CA disburses Sh2bn telcos cash to bridge digital divide
10 months ago, 3 Jan 12:48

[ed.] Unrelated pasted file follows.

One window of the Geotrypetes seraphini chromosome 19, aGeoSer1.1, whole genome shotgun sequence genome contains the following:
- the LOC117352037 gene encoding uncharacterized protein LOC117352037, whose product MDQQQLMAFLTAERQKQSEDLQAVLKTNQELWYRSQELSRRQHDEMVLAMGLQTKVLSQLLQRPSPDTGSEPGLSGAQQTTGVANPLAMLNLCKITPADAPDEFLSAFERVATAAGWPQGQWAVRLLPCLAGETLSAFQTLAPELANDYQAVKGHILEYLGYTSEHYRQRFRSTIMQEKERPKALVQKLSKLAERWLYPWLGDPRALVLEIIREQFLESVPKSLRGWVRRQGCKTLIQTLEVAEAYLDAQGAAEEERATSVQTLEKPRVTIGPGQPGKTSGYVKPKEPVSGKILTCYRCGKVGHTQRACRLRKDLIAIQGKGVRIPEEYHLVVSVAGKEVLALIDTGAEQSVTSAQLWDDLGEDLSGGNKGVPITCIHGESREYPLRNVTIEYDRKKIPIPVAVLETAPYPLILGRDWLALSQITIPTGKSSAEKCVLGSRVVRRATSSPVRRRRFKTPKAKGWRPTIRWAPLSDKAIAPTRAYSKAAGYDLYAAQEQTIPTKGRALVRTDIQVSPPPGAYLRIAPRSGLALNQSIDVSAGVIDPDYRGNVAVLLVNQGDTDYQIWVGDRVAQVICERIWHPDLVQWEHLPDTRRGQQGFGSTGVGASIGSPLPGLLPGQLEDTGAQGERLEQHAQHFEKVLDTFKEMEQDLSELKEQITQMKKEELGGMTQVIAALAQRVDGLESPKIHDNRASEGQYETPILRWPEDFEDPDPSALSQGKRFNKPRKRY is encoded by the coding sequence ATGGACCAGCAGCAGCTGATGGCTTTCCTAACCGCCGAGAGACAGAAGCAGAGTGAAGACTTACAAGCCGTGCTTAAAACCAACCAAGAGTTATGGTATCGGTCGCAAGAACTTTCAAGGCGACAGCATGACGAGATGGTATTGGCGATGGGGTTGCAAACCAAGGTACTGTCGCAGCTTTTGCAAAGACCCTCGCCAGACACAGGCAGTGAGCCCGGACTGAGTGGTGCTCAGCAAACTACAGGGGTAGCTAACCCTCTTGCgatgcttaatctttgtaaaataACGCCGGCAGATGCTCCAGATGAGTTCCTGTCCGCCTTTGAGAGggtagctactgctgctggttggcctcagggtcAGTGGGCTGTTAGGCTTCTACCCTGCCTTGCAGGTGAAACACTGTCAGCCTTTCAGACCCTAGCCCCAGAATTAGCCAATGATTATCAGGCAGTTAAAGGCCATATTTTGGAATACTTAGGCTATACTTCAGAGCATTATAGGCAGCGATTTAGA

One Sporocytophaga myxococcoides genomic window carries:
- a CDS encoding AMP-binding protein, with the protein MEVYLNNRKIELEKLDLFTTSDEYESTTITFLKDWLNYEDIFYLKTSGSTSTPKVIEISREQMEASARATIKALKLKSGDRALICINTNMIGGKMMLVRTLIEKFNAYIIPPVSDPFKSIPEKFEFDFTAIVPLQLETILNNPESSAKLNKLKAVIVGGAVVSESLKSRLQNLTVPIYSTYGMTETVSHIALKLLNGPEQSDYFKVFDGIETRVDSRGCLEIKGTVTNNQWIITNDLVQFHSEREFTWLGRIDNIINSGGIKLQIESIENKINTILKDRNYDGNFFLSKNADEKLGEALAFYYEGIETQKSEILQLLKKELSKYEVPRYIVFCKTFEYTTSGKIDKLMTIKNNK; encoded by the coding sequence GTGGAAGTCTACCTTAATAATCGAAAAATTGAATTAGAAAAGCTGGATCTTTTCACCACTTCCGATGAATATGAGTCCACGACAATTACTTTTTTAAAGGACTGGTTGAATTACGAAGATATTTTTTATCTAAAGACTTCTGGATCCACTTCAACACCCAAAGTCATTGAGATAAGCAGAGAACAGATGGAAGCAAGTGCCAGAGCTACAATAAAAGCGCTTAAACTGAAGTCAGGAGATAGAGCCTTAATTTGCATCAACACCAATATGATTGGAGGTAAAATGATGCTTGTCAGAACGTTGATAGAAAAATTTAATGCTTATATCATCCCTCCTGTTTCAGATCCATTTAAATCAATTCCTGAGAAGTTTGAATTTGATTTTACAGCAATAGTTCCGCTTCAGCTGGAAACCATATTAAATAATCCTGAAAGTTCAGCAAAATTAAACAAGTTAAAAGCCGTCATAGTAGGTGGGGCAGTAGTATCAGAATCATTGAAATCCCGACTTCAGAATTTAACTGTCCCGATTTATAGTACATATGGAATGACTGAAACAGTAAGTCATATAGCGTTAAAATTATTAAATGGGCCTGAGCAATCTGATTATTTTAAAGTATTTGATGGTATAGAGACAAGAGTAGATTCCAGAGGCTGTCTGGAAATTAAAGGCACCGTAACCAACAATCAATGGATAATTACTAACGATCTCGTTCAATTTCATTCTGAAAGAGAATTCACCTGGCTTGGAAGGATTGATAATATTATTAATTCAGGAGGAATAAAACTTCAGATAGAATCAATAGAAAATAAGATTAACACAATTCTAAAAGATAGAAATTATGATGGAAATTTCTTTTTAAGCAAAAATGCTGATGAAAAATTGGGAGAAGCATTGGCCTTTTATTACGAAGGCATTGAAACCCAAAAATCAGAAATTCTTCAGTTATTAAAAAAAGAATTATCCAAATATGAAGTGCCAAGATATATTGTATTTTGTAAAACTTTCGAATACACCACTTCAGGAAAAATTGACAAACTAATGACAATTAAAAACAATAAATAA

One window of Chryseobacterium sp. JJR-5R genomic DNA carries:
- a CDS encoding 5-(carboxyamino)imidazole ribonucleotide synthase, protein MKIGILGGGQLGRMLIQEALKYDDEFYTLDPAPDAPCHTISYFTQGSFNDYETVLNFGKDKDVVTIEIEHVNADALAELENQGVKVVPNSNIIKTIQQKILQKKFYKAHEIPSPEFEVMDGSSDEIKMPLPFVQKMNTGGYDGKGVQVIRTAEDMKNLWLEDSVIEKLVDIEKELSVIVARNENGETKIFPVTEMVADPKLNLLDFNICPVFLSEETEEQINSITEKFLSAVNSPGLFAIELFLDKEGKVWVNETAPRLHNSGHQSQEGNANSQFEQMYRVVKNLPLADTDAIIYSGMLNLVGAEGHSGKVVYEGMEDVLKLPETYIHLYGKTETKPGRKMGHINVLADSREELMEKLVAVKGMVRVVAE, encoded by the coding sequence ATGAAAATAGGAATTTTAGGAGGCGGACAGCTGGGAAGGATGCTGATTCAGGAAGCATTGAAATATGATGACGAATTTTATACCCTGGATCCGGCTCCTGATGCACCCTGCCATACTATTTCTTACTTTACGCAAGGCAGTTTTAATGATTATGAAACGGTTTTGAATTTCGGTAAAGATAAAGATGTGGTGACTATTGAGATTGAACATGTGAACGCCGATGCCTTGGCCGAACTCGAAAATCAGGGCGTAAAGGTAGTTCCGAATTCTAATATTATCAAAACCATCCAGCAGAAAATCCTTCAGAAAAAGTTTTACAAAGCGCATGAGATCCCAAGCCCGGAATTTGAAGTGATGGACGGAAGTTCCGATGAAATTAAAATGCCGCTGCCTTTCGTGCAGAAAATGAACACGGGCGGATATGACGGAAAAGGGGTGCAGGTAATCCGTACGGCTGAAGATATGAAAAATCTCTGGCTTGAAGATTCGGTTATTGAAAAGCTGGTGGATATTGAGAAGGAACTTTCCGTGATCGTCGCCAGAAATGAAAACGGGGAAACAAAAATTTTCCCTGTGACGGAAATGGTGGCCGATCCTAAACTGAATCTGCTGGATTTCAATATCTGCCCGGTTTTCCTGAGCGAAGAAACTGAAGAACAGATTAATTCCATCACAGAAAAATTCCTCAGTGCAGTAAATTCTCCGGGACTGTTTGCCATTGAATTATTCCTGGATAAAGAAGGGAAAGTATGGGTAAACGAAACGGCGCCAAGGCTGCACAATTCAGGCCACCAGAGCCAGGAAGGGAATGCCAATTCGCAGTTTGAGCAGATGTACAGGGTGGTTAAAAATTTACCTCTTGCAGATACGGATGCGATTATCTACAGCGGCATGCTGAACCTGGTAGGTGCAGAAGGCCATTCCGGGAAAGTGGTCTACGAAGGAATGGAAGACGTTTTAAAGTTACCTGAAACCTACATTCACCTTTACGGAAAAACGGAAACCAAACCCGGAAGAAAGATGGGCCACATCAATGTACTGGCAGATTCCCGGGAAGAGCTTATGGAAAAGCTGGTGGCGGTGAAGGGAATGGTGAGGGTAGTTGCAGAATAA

The Communications Authority (CA) last year disbursed Sh2.1 billion from the Universal Service Fund, money contributed by telecom firms for projects to bridge the digital divide in Kenya. In a statement to the Business Daily, the regulator said most of the money went towards expanding voice infrastructure in underserved regions of the country. Mobile network operators were awarded contracts worth Sh1.25 billion to expand their voice services to 78 sub-locations across the country. These sub-locations were identified in a 2016 study on the gaps in access to telecom services and most of them are in northern Kenya. In addition, the CA says that it is spending Sh837 million to subsidise the connection of 896 public secondary schools from the 47 counties to high speed Internet. This project is being carried out in partnership with the Ministry of Education. The CA signed the contracts for connecting the secondary schools last year with three companies — Liquid Telecom, Xtranet Communications and Comcarrier Satellite Services. Under the project, the CA is meeting the initial costs of setting up the connectivity and part of the operating costs for an initial period of five years. Telecom operators contribute the equivalent of 0.5 per cent their annual turnover to the USF, which in turn, is managed by the Universal Service Advisory Council. The CA contributes 25 per cent of it surplus revenue to the fund. The USF levy became effective in 2013 and as of July 2017, the CA said Sh5.3 billion had been collected for the kitty. While Internet penetration and ICT use has grown fast in Kenya, swathes of the country are still in the dark. In most cases these regions are sparsely populated and would, therefore, not bring in the revenues sought by commercial mobile operators. With the USF money, the CA subsidises operators, incentivising their expansion into these regions. Information from a 2017 report on competition in the sector suggests that the operators may get 12 months exclusive use for the infrastructure they set up in these areas before they are required to share the towers with other telecoms at a regulated fee.
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